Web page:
By Mel from Wiltshire, UK
I’ll never forget the day I was diagnosed with hip dysplasia. It took some time for me to reach the diagnosis and in some respects, I consider myself rather lucky as although it took a while I know for some people it can take considerably longer.
My pain started around six years ago, I found out I was pregnant with my first child, four months into the pregnancy I started getting awful pain in my buttocks, groin and pelvis. I was referred to a physiotherapist and had four sessions towards the end of my pregnancy, to be honest it didn’t really help. The Physio said it was likely that I had a condition called Pelvic Girdle Pain.
Shortly after my son was born, the pain seemed to wear off – much to my relief!
When my son was eight months old I found out I was pregnant again. A total shock but I was over the moon at the same time. But I think you can all guess what’s coming next?! Four months into the pregnancy and the all too familiar pain flares up once again. I was offered physiotherapy again but I politely declined as I didn’t think it would really be that beneficial to me. Soon after my daughter was born I noticed that the pain wasn’t going away.
“I had groin pain, pain in my legs..”
Being a full-time mum, it took some years and a lot of pain later for me to go to my doctor and seek advice.
I explained to the doctor I had groin pain, pain in my legs – which I’ve had since childhood and had always put down to growing pains, and a horrible deep pain in both my buttocks which all got worse the more active I was. He referred me for a pelvic x-ray just to confirm nothing had been missed at birth and said the outcome would probably be more physio.
I left it at that and in the coming months I had my X-ray and went back for my results at my doctor’s surgery. I really expected nothing to come of it but the doctor said the x-ray had shown both my hip sockets were not adequately covered and gave me the diagnosis of bilateral acetabular dysplasia. Even he said he wasn’t expecting that!
I remember leaving the appointment and immediately pulling out my phone from my pocket and trying to find out as much information on hip dysplasia on the internet as I possibly could.
Before I knew it, I was waiting for a referral to an orthopaedic surgeon at my local hospital. The consultant I saw provided me with pain relief and I had a guided steroid injection into the hip joint. (For anyone who is awaiting this treatment – It’s really not as bad as you might think!)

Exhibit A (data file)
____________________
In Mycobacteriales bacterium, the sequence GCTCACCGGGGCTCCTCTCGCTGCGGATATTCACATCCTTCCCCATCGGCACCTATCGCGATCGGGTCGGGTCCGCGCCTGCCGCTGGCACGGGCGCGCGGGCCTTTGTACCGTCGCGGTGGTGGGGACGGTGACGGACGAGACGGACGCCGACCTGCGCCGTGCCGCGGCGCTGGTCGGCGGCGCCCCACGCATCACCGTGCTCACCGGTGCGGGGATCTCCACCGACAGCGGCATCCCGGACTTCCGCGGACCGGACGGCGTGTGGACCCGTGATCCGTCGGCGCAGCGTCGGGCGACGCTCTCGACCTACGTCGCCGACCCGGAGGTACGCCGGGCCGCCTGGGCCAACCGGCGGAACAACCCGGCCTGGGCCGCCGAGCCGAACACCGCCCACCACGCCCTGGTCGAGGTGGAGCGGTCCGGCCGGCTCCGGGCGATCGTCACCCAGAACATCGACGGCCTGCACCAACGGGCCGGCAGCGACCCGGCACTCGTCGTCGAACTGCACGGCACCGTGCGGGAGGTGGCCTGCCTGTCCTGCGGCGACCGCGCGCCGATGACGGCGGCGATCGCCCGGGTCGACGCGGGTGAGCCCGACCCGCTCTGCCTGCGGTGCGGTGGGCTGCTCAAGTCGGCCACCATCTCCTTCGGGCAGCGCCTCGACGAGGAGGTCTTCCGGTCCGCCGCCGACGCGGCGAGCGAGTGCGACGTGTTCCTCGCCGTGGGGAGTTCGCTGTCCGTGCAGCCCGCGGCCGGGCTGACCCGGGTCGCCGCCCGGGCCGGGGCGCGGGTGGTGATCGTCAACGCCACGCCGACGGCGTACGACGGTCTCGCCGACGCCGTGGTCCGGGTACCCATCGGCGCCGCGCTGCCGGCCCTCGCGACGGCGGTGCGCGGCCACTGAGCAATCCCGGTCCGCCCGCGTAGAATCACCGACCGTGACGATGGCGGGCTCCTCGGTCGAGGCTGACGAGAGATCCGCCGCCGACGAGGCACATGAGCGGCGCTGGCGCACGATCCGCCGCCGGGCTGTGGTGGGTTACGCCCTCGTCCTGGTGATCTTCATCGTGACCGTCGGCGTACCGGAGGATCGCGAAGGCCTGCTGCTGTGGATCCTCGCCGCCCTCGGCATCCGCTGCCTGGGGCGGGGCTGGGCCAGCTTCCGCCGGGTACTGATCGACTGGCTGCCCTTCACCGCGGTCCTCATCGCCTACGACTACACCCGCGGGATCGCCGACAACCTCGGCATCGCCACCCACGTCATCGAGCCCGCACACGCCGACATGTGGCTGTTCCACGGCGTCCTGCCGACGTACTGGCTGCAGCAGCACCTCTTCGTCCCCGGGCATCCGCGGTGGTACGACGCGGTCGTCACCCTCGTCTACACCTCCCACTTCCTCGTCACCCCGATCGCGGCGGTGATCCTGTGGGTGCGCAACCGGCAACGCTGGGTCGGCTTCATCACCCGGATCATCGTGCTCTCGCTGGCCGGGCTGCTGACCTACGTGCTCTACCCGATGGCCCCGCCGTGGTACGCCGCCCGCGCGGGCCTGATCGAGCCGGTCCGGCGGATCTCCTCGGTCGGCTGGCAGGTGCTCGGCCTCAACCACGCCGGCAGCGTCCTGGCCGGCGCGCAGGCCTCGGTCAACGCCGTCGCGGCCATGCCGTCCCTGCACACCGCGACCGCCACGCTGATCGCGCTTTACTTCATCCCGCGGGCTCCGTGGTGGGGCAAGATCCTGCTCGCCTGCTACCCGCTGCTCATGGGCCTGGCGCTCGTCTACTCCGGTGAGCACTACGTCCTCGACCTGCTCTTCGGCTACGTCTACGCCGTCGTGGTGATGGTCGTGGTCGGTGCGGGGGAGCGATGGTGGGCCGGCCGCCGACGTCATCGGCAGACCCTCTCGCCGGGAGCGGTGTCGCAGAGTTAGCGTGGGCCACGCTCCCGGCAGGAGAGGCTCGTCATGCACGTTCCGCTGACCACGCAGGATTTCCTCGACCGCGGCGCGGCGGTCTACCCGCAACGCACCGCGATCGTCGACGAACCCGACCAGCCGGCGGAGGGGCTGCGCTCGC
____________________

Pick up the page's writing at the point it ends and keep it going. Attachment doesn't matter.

It calmed my pain for about three months or so.
My x rays and symptoms never really stood out as hip dysplasia, one minute I was told I had it and the next I didn’t. It was a really confusing and frustrating time as I just wanted answers.
The consultant then referred me to an orthopaedic specialist who specialises in this condition at a hospital in London. I would then get a definitive diagnosis and he said surgery was the likely option if I do have hip dysplasia. PAO and THR were both mentioned.
“Wait, What? London?”
To my shock I remember saying “Wait, What? London?” He told me it’s a very specialist surgery and only a small number of surgeons in the UK perform it. Then it started to dawn on me how complex this condition is and how long the treatment and recovery process would take.
I had my husband and children to think about too. My husband works full – time and my children at the time were only three and four years old. How would we all cope if surgery was the only option? Guess there was only one way to find out, go to London and ask the specialist. In my mind I was heading in the right direction in hopefully getting some answers.
Eight weeks later I met with the surgeon. He had arranged for me to have a pelvic CT scan prior to the meeting. The results were a shock to myself and my husband to say the least.
I was told I do have hip dysplasia, the CT scan showed how much bone was missing from the anterior (front) wall of the hip socket, it shows better on the CT scan rather than the x – ray. Having no arthritis in the joint meant I would be a good candidate for a PAO (periacetabular osteotomy) instead of a total hip replacement… a preservation surgery for the joint…
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